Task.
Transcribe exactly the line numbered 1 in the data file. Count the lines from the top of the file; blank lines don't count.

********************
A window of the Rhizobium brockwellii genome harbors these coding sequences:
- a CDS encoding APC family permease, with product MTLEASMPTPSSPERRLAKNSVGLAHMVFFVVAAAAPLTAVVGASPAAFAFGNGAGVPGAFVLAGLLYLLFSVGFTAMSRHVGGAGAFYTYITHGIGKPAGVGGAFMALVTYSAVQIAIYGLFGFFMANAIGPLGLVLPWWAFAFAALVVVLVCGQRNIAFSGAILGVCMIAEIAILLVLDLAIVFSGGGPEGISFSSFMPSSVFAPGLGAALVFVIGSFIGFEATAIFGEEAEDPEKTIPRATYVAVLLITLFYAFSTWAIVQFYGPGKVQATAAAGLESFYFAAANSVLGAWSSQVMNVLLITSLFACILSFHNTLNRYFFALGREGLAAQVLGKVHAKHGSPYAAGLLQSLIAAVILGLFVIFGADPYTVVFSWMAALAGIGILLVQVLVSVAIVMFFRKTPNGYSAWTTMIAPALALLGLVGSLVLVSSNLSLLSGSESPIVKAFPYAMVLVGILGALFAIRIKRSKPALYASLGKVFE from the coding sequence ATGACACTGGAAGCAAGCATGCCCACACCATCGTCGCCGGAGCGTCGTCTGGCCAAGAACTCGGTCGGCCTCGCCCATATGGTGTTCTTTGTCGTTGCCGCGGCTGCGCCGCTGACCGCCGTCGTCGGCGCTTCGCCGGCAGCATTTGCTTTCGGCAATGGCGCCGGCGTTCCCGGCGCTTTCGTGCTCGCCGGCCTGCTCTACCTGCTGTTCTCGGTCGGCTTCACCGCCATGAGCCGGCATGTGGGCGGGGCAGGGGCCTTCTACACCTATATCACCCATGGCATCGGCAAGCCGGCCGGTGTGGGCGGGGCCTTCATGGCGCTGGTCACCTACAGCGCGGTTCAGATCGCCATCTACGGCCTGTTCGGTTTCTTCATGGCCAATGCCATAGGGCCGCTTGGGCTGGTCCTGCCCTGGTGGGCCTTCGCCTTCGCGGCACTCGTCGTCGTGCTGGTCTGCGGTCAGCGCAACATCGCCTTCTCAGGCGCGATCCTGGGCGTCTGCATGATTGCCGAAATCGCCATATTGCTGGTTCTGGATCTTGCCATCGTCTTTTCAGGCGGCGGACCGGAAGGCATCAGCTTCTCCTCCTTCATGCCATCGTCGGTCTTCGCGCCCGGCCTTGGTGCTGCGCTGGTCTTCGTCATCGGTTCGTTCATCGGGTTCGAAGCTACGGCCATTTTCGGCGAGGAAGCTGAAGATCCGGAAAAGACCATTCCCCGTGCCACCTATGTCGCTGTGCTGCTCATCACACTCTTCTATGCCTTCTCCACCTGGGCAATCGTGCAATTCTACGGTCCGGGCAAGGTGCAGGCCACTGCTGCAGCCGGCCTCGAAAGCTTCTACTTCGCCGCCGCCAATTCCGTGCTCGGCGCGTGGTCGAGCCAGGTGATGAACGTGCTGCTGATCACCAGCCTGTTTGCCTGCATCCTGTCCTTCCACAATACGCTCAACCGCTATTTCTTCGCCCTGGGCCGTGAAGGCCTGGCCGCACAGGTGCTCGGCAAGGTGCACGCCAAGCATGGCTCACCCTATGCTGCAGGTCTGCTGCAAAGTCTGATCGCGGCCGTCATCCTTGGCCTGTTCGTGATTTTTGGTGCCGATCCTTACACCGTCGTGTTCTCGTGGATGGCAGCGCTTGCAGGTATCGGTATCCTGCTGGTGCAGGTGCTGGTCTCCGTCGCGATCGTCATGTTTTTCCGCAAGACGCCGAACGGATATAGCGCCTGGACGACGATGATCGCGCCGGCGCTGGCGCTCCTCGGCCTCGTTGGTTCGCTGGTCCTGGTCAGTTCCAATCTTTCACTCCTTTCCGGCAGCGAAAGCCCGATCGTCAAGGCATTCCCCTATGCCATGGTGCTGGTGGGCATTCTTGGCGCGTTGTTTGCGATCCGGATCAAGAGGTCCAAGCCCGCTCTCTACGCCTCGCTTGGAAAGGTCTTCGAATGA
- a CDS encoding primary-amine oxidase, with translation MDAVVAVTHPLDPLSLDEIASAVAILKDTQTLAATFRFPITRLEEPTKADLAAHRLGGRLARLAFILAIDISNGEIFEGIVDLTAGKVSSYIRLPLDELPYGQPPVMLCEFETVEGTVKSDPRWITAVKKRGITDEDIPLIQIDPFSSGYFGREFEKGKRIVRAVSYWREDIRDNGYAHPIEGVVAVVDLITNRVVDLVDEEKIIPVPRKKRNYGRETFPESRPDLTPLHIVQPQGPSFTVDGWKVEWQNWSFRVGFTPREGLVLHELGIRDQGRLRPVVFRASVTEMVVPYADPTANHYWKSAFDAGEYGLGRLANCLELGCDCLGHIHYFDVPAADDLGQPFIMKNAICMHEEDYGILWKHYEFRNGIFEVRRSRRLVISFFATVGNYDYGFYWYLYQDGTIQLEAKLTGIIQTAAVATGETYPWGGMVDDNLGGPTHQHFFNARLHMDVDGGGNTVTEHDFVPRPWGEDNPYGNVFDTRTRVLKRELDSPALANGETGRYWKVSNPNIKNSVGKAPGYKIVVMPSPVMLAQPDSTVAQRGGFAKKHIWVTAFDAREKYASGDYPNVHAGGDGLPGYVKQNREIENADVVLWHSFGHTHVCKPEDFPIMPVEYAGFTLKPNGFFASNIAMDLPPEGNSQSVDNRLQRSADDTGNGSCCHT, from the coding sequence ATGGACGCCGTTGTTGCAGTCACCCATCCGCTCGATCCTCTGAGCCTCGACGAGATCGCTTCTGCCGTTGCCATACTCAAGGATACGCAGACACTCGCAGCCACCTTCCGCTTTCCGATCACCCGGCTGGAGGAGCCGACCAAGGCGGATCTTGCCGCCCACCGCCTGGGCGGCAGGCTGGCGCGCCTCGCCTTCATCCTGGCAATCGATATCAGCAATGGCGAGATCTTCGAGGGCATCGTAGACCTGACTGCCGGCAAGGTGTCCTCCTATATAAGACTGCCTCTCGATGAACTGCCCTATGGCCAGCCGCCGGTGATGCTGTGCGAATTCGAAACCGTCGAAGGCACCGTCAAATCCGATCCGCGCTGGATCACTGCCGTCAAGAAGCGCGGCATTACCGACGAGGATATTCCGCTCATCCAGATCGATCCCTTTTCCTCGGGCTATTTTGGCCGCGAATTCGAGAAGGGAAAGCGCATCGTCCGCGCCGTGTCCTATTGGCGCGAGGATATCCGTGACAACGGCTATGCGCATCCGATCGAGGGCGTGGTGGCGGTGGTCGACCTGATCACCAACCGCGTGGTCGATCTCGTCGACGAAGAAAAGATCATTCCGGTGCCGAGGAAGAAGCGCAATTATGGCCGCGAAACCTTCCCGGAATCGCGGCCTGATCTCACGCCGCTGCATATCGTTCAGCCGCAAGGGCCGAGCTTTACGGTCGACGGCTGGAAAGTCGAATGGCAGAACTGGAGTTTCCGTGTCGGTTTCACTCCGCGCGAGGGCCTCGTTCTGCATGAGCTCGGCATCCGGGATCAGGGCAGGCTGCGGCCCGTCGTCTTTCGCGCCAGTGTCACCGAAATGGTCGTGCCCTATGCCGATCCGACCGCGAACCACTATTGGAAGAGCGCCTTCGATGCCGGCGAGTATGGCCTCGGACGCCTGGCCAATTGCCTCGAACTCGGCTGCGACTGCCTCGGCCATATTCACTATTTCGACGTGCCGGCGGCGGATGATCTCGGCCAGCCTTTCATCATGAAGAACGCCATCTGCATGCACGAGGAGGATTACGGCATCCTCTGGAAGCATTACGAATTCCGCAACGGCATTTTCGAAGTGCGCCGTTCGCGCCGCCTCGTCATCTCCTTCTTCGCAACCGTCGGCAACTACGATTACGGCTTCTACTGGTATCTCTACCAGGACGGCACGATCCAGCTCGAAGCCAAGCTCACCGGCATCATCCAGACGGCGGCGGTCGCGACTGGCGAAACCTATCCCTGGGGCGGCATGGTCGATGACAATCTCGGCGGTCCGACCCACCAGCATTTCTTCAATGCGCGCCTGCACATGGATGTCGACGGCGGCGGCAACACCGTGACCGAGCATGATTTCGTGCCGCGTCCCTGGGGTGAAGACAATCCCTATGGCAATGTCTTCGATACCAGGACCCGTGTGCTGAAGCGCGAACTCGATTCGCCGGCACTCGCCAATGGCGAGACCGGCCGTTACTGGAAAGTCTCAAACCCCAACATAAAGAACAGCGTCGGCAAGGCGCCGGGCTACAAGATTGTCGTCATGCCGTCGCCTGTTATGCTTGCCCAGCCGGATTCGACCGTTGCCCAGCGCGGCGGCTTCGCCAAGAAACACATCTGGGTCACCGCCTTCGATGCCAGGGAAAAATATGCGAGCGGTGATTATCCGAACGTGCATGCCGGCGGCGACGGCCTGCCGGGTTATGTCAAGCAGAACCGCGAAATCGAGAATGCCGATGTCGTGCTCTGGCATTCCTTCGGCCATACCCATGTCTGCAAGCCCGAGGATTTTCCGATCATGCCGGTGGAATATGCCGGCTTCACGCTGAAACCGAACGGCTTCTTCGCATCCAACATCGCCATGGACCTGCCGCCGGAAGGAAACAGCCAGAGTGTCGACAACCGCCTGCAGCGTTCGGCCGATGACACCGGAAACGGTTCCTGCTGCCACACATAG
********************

A window of the Rhizobium brockwellii genome harbors these coding sequences: